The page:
Ireland’s bioeconomy – ranging from industry to agriculture – is set to be boosted with the launch of a €28m bieconomy research campus.
At an event this morning (19 October), Government members and Science Foundation Ireland (SFI) announced the launch of the €5.75m National Bioeconomy Campus, including the €22m Beacon SFI research centre.
The event also marked the launch of the Irish Bioeconomy Foundation (IBF), which SFI said aims to engage industry, the farming community, Government and wider society in the bioeconomy. This, it said, brings together processes and technologies to sustainably use our natural resources, create jobs and further rural development.
The Beacon SFI research centre includes partnerships with five research institutions and an initial 10 industry partners.
Many of the comments made at the launch in Lisheen, Co Tipperary, reference the country’s need to address climate change, adding that greater research and applications of a bioeconomy will help to do so.
‘The bioeconomy reduces emissions’
“Climate change is a serious global and local issue, requiring unified and sustained action to ensure low carbon growth and resource efficiency,” said the Minister for Communications, Climate Action and Environment Richard Bruton, TD.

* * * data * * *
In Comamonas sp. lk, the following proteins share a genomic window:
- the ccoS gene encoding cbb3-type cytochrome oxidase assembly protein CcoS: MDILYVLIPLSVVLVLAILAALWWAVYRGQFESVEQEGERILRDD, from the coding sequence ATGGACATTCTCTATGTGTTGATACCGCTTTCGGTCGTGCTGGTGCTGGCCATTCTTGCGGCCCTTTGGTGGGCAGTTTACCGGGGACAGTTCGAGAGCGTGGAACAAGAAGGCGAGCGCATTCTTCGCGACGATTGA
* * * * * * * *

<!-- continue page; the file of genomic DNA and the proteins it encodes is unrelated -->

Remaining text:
“The bioeconomy reduces emissions and our dependence on fossil resources as well as contributing to the EU target of restoring at least 15pc of degraded ecosystems by 2020. Ireland has remarkable potential as a location for a globally significant, circular bioeconomy and will play a leading role in tackling one of the greatest global challenges we face.”
Explaining his intentions as director of the Beacon SFI research centre, Prof Kevin O’Connor said: “Research excellence is critical to maximising the opportunity for Irish society and enabling Irish industry to diversify and enter new, growing global markets.
“Given that our natural resources are predominantly rurally based, Beacon can help to create vibrant, sustainable rural communities.”
The opening of the centre comes not long after the Government was heavily criticised for not doing its part in combating climate change following the publishing of Budget 2019. To the surprise of many, it announced it wasn’t going to introduce an increase in the carbon tax, despite initially saying it was a serious possibility.